In some respects, the tide is turning. In April, an Indonesian delegate at the United Nations general assembly special session on drugs was booed for defending the use of the death penalty for drug crime – and there's no doubt its use in this context is deeply troubling. But it's not clear why such public demonstrations of scorn are reserved for Indonesia alone, and why the conversation around capital punishment is perennially hijacked by a focus on the crime, rather than the punishment. The number of offenders allegedly on Indonesia's hit list is almost identical to the number put to death in the United States this year so far; similar to that executed by state of Texas in 2015 alone.
Whether or not the death penalty should be applied to drug crime or only reserved for more serious crimes like murder is missing the point. Worse, this type of thinking lures us into a dangerous moral calculus that leaves us at the mercy of our greatest fears and our deepest prejudice: terrorism but never murder; murder but never drugs; drugs but never apostasy. Because here's the thing – the fatal flaws in the death penalty are the same regardless of crime.
The question of who is sentenced to death and who is ultimately executed – and when – has nothing to do with judicial impartiality and, in some cases, precious little even to do with the penal code. The lottery of a system that can arbitrarily hand death to one individual and a 10-year sentence to another for the same crime is chilling, as is the unnerving correlation between politics and executions – evident from Iran, to Indonesia, to the cynical timing of Afghanistan's executions of Taliban prisoners a fortnight ago. Research on US state elections reveal an even more dismal statistic: executions are 25 percent more likely in election years than other years, and elections increase this risk by an even larger amount if the defendant is African-American. God bless America.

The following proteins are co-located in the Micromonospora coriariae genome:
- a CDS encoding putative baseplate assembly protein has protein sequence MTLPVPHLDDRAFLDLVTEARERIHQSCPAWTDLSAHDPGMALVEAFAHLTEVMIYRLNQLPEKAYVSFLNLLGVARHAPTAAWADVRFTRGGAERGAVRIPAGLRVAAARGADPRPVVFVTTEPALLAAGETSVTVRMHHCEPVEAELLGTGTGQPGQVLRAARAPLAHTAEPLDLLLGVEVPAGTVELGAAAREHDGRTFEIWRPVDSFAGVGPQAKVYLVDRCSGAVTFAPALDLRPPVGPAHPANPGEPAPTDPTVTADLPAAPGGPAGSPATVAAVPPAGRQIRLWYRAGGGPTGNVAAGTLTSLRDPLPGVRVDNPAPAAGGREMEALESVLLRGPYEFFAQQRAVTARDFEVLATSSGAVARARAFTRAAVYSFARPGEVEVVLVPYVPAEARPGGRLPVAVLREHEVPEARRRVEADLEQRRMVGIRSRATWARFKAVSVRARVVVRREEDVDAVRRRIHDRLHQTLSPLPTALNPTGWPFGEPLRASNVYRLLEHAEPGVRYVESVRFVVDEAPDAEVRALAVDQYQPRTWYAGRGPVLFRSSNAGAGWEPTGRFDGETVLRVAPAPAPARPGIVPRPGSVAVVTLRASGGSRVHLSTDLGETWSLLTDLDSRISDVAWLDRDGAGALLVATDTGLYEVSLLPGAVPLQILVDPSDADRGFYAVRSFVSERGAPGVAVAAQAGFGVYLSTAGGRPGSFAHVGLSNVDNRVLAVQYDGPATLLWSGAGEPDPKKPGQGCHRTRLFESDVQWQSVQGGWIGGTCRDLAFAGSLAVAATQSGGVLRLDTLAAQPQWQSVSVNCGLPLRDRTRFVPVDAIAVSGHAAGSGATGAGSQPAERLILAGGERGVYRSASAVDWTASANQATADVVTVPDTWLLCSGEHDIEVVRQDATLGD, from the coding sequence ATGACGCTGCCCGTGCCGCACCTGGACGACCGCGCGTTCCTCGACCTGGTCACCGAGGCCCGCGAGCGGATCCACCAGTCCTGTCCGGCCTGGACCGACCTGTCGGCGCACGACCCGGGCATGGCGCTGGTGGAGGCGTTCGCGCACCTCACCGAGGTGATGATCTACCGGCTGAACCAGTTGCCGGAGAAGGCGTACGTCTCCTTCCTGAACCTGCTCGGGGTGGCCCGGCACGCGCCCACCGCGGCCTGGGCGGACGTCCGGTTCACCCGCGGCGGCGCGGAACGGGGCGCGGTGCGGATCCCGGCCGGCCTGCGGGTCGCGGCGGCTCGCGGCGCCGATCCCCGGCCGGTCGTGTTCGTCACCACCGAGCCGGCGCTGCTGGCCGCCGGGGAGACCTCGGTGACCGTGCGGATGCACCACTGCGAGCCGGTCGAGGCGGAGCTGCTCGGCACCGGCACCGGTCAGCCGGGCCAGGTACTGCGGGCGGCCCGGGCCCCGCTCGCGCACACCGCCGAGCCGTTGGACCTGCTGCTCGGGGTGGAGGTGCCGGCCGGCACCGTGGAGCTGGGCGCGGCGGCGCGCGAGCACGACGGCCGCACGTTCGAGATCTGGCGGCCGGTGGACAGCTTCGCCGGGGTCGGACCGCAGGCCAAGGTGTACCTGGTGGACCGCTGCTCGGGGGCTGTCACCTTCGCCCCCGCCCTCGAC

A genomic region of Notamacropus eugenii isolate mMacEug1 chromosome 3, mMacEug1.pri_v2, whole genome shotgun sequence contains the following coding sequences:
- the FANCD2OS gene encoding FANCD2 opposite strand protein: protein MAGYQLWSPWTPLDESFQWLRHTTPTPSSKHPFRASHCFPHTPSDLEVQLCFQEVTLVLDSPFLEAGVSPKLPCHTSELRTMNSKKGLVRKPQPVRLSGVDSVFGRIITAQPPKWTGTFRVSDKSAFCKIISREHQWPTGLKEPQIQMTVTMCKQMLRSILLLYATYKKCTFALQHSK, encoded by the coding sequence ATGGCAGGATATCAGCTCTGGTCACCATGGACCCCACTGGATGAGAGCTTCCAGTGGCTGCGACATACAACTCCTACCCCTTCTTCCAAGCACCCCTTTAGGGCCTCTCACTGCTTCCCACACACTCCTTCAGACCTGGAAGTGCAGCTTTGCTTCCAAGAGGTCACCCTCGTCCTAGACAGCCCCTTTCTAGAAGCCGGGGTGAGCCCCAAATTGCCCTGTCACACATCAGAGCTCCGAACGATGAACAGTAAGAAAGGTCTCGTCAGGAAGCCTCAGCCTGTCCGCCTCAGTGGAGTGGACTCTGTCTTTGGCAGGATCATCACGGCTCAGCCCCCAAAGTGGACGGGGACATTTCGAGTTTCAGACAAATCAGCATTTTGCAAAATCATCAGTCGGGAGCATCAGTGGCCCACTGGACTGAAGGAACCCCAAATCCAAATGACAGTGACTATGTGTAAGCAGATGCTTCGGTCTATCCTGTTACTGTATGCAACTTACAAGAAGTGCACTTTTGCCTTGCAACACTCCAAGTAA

Capital punishment – no matter where or how it's used – targets the disadvantaged with a savage specificity. The key predictors of a death sentence in the US are not the severity of the crime but victim race and geography, and in the same way that capital punishment takes aim at blacks and Hispanics in the US, in Asia it is largely reserved for 'the poor, and the poorly connected'. Corruption may be rife in many Asian judicial systems – prompting some academics to tacitly advocate the bribery of public officials – but in the US, too, capital sentences are simply not handed to those that can afford good legal representation, according to Supreme Court justices. Indeed, the litany of incompetence, including unethical and even criminal conduct, from attorneys in capital cases is no less stunning in Dallas than it is in Denpasar.
And if that's so, what difference does it make whether a death sentence is handed to a drug smuggler in Bali or a murderer in Oklahoma? It's time we realised there's no such thing as a justice system that's infallible, and dispensed with the collective delusion that a death sentence – in Texas or Tehran or Tangerang – is reserved for those most deserving of this ultimate measure of justice. And while we're at it, it's time we abandoned the notion that capital punishment has anything to do with justice in the first place.
Sarah Gill is an Age columnist who has worked as a writer and a policy analyst. She is undertaking postgraduate legal studies at the University of Western Australia.